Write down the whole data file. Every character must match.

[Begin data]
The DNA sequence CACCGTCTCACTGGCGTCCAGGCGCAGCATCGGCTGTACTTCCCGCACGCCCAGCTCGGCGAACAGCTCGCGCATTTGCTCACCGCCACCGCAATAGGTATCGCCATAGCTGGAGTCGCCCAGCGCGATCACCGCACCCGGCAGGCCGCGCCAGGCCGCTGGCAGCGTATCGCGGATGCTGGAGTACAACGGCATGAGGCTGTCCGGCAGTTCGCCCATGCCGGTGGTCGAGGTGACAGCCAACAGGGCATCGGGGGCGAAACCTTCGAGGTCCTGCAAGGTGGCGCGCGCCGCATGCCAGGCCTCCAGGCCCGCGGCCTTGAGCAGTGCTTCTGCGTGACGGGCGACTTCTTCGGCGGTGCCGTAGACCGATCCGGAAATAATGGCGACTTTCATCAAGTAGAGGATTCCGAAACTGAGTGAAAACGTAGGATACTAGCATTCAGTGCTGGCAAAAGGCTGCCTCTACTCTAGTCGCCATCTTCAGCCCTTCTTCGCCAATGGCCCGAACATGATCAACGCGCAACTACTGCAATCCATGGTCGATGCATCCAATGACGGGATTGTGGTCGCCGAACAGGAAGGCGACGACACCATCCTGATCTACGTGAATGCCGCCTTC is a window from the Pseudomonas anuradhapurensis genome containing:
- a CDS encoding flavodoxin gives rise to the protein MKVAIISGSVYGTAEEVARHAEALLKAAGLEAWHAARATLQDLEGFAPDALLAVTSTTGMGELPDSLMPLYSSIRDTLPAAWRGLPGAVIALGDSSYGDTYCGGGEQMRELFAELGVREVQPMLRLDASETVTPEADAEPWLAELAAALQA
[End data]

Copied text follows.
The DNA sequence CACCGTCTCACTGGCGTCCAGGCGCAGCATCGGCTGTACTTCCCGCACGCCCAGCTCGGCGAACAGCTCGCGCATTTGCTCACCGCCACCGCAATAGGTATCGCCATAGCTGGAGTCGCCCAGCGCGATCACCGCACCCGGCAGGCCGCGCCAGGCCGCTGGCAGCGTATCGCGGATGCTGGAGTACAACGGCATGAGGCTGTCCGGCAGTTCGCCCATGCCGGTGGTCGAGGTGACAGCCAACAGGGCATCGGGGGCGAAACCTTCGAGGTCCTGCAAGGTGGCGCGCGCCGCATGCCAGGCCTCCAGGCCCGCGGCCTTGAGCAGTGCTTCTGCGTGACGGGCGACTTCTTCGGCGGTGCCGTAGACCGATCCGGAAATAATGGCGACTTTCATCAAGTAGAGGATTCCGAAACTGAGTGAAAACGTAGGATACTAGCATTCAGTGCTGGCAAAAGGCTGCCTCTACTCTAGTCGCCATCTTCAGCCCTTCTTCGCCAATGGCCCGAACATGATCAACGCGCAACTACTGCAATCCATGGTCGATGCATCCAATGACGGGATTGTGGTCGCCGAACAGGAAGGCGACGACACCATCCTGATCTACGTGAATGCCGCCTTC is a window from the Pseudomonas anuradhapurensis genome containing:
- a CDS encoding flavodoxin gives rise to the protein MKVAIISGSVYGTAEEVARHAEALLKAAGLEAWHAARATLQDLEGFAPDALLAVTSTTGMGELPDSLMPLYSSIRDTLPAAWRGLPGAVIALGDSSYGDTYCGGGEQMRELFAELGVREVQPMLRLDASETVTPEADAEPWLAELAAALQA